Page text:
Until last night, I firmly believed that direct mail advertising is dead — or at least, completely ineffective for the Millennial Generation (or Generation Y, or whatever else you want to call people who grew up with computers and mobile phones). After all, we live in the era of Groupon and Living Social, not in the stone age!
Not only would I automatically throw away any marketing pamphlets that I found in my mailbox, but I had also installed a nifty smartphone app, called PaperKarma. What PaperKarma does is allow you to single out junk mail that you want to stop receiving. All you need is take a photo of the junk mail in question and upload it to PaperKarma’s server — the rest is “magic” that PaperKarma’s staff does for you. The mere fact that I had already successfully used PaperKarma to unsubscribe from direct mail from RedPlum and ValPak should tell you how little attention I would pay to old-fashioned mail-in marketing… Until yesterday…
What made me think again about direct mail is what I saw in my mailbox when I got back from work last night.
Instead of the typical bland tabloid-style “newsletter” with coupons and deals or the photo-sized flyer with the latest house cleaning service offering, I saw an authentic 1980s diskette. “Wow! What is this? Is one of my geeky friends sending me an old copy of Karateka, as a joke?” I asked myself. I looked closer and saw the name of a company I did not recognize — CityStash. And then I realized what was going on — the company had decided to use one of those old-school 5-inch diskettes as the placeholder, with all the marketing copy printed on the diskette’s sleeve. How cool!!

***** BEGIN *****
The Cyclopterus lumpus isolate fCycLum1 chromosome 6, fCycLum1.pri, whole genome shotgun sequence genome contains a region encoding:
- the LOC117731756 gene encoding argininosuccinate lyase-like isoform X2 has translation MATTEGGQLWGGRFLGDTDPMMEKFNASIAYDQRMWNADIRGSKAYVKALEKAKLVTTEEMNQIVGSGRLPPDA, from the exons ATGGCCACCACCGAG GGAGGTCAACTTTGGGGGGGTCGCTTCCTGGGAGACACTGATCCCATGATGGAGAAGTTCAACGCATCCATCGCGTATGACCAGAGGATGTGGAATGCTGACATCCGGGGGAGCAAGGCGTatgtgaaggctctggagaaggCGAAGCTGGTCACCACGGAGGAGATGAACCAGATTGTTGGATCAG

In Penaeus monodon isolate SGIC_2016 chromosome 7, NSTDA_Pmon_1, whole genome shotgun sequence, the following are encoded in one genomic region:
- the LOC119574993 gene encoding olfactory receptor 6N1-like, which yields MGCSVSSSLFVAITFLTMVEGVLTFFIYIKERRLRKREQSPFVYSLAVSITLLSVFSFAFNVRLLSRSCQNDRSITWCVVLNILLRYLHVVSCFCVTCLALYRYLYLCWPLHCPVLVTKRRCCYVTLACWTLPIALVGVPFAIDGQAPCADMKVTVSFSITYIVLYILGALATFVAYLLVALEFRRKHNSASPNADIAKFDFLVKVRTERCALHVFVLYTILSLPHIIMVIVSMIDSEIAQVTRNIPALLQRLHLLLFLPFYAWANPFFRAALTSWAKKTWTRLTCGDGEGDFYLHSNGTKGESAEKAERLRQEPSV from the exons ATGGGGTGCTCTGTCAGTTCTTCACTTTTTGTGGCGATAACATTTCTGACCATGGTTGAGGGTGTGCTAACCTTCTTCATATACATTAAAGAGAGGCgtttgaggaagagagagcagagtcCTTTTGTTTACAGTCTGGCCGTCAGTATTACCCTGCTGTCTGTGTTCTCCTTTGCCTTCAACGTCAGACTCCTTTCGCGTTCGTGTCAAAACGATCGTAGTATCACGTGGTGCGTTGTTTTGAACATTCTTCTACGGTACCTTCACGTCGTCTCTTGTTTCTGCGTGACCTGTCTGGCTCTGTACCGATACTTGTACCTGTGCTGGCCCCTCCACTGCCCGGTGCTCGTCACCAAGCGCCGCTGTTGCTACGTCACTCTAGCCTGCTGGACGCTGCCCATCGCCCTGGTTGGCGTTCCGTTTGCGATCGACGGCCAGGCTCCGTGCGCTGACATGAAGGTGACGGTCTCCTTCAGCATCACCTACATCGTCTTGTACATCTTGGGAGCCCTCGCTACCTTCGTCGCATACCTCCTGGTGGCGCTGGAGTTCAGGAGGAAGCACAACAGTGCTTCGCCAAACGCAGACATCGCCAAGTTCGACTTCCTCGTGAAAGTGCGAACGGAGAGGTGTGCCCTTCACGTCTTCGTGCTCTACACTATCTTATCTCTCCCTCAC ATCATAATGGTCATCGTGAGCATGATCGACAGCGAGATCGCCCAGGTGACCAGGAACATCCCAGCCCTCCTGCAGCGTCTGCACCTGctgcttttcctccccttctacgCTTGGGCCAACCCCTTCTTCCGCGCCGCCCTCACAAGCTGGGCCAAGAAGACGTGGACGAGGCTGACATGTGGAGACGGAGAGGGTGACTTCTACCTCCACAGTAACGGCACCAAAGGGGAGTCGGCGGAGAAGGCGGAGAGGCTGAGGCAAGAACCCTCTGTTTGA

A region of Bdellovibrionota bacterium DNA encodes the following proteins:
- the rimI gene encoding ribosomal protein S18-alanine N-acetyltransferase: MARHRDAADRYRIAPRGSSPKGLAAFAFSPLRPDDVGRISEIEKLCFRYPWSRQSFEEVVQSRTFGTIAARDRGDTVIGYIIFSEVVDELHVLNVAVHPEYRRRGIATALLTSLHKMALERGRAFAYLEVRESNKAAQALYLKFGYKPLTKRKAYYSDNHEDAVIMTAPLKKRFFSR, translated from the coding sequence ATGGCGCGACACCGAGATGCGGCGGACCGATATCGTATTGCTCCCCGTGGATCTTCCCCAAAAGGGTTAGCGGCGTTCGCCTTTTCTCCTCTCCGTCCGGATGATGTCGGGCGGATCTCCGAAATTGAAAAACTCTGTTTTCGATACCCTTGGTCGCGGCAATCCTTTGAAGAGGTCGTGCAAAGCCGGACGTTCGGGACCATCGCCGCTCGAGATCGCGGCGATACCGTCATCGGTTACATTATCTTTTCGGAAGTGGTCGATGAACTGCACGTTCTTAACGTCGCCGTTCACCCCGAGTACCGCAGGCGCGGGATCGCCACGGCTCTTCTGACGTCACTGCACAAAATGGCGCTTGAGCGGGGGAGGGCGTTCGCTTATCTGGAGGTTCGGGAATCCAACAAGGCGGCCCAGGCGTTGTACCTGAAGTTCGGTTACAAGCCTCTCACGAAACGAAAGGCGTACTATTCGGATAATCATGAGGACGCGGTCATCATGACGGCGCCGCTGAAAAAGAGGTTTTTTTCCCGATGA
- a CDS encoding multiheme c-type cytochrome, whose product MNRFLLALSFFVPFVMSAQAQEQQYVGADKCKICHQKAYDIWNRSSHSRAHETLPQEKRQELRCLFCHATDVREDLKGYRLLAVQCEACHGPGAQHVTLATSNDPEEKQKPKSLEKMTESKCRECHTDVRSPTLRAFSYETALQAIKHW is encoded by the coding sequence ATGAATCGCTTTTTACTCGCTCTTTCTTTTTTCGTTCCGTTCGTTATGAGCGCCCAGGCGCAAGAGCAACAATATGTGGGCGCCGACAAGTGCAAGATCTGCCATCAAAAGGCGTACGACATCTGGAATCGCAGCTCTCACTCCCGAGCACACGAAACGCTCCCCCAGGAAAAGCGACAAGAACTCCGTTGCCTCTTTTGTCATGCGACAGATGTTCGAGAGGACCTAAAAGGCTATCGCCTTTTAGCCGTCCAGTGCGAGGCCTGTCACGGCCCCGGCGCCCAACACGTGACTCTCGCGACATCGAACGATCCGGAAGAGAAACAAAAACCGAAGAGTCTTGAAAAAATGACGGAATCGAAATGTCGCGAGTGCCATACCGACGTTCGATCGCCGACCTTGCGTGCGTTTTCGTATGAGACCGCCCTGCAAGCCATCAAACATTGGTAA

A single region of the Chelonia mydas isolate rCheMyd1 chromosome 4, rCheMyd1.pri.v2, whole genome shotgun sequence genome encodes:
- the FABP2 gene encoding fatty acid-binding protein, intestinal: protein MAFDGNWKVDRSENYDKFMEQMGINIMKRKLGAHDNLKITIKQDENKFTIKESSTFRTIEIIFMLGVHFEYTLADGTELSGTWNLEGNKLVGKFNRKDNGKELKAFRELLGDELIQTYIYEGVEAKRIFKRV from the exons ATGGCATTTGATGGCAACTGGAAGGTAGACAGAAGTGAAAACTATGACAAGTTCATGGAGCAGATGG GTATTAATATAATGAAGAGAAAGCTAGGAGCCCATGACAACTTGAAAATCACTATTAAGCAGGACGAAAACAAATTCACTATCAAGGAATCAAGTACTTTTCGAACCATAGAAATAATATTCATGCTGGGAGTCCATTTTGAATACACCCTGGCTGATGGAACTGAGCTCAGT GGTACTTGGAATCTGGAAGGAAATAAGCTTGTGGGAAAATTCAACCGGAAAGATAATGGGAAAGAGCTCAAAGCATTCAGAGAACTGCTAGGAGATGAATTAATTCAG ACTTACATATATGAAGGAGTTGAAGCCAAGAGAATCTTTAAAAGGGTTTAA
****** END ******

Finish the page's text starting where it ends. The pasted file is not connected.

This creative marketing gimmick brought nostalgic memories of an era when computers were still a novelty and a single 5-inch diskette contained the “whopping” 1.2 MB of data (enough to store several games on a single diskette)! But this “flyer” also achieved some much more tangible and commercial results. Because the diskette piqued my “geeky” side’s interest, it made me read the marketing copy on the sleeve. It prompted me (subconsciously, of course) to commit to memory CityStash, the name of the company behind this campaign.
24 hours later, I still think about this diskette. I can’t help admitting that the diskette flyer is definitely a memorable advertisement that I will recall if CityStash ever surveys me. Not to mention that I now know the brand of a self-storage service even though I don’t need one. Kudos to this young start-up’s marketing team!
Have you come across other exciting examples of “dinosaur era” advertising? Please share them here.